I fold the page so I isolate the pattern piece I want. I insert the pin in a hole near my bust measurement in cm. I swing the tape along a line radiating from the dot. The dot is numbered. I draw a dot on the paper? that corresponds to the number on the pattern and my tape. Dots above the waist use the bust measurement, dots below the waist use the hip measurement.
All of the pattern pieces are interchangeable. Like the sleeve from this blouse? Or the hem treatment from those pants. Just draft them along with the other patterns pieces you need to complete your look.
After doing some “snoop shopping” on luxury resort wear sites, I have come up with some ideas for my cooler weather wardrobe. Then I compare the silhouettes in my Lutterloh binder to see if I can re-create the look.
Over 200 patterns come in the basic binder, and then supplements are available every quarter. So the latest? trend is at your finger tips. Each supplement has 40 new patterns, and a supplement costs less than one Vogue pattern.
Courtesy of Susan Fogel
Finally, we have our very first pattern review on one of the dress styles from the Lutterloh pattern classes we held at our stores last month. Catherine has made up this classic stylish shift dress (Lutt. patt #03) in our beautiful Japanese 100% cotton weave ‘Osaka Orange’ – there were only slight tweeks Catherine needed to make to the pattern after her initial fitting, like taking in a bit more on the side seams at the hip to hem and pinching out a bit of extra gape at the neckline. I know Catherine was very pleased with the end result…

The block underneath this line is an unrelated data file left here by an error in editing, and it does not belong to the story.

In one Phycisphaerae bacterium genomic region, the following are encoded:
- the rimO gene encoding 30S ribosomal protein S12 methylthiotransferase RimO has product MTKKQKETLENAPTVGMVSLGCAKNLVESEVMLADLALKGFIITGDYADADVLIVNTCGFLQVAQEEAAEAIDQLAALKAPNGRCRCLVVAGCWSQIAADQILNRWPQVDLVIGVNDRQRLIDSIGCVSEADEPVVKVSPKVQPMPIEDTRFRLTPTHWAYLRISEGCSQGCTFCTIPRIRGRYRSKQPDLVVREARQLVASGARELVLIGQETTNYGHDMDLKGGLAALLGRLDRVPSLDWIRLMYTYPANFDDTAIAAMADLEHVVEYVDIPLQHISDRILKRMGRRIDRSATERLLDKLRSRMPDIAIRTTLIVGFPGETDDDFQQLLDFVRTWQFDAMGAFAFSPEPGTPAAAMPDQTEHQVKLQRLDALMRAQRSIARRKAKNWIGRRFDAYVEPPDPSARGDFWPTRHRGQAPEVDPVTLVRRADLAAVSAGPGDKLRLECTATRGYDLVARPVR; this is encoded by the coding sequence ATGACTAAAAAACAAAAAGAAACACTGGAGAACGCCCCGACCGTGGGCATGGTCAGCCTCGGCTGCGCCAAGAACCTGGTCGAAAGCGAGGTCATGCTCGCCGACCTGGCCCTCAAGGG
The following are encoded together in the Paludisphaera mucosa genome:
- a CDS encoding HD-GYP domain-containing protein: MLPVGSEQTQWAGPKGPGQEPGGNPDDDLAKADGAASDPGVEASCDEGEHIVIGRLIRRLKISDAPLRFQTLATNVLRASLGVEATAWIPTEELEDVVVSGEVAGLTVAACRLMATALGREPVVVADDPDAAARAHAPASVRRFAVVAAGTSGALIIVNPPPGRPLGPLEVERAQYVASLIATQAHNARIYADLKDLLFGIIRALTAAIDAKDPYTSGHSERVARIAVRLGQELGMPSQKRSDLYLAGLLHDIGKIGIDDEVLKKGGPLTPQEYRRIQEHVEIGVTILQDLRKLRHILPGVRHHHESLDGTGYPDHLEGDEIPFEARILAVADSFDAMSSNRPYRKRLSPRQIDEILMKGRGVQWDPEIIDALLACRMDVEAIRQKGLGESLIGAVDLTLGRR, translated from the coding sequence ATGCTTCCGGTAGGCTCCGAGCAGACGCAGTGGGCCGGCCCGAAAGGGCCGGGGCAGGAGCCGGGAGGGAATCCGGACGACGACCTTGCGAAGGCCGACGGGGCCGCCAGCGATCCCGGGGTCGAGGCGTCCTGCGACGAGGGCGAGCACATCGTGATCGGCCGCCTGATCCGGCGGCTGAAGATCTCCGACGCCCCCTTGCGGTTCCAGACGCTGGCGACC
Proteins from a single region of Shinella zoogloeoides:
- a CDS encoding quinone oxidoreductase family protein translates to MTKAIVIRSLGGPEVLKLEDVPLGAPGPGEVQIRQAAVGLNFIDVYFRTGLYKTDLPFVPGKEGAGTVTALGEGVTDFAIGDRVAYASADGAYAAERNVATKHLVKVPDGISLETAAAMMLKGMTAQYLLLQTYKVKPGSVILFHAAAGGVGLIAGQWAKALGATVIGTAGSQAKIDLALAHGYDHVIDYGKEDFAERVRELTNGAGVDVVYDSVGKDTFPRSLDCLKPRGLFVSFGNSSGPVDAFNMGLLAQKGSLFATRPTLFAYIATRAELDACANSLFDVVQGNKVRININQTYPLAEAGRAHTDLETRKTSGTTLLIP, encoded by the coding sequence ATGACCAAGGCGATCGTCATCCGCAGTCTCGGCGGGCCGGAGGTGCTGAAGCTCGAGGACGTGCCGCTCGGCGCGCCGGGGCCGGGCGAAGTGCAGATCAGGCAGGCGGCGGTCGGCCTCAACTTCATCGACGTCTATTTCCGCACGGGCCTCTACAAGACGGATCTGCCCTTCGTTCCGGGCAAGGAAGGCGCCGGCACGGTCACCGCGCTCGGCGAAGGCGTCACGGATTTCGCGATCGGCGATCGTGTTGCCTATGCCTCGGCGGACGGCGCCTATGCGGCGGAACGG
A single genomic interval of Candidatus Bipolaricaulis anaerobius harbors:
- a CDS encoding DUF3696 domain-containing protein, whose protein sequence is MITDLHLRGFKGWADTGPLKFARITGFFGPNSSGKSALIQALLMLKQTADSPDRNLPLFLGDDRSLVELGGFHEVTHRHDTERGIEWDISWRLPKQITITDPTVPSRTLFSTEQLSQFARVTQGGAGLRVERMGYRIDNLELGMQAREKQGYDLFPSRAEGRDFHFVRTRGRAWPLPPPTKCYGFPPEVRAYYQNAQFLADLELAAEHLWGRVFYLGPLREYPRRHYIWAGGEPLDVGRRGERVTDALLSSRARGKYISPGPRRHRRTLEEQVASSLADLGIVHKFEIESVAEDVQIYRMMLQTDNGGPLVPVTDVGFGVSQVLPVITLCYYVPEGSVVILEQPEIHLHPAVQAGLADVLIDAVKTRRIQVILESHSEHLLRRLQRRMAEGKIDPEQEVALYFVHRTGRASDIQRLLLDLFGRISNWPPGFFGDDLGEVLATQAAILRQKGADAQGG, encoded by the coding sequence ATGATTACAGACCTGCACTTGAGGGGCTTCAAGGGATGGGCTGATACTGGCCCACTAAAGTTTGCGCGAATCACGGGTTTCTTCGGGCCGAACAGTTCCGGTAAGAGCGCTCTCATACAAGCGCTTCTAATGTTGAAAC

and looked fabulous when she wore this into our Chatswood store a couple of weekends ago – she paired the dress back with a great pair of peep-toe flats in the perfect burnt-orange and navy and this little bolero jacket – modified from?McCalls pattern 5106. Obviously omitting the collar and shortening the sleeves, and body to sit just on the waist. So chic!
Courtesy of www.tessuti.com.au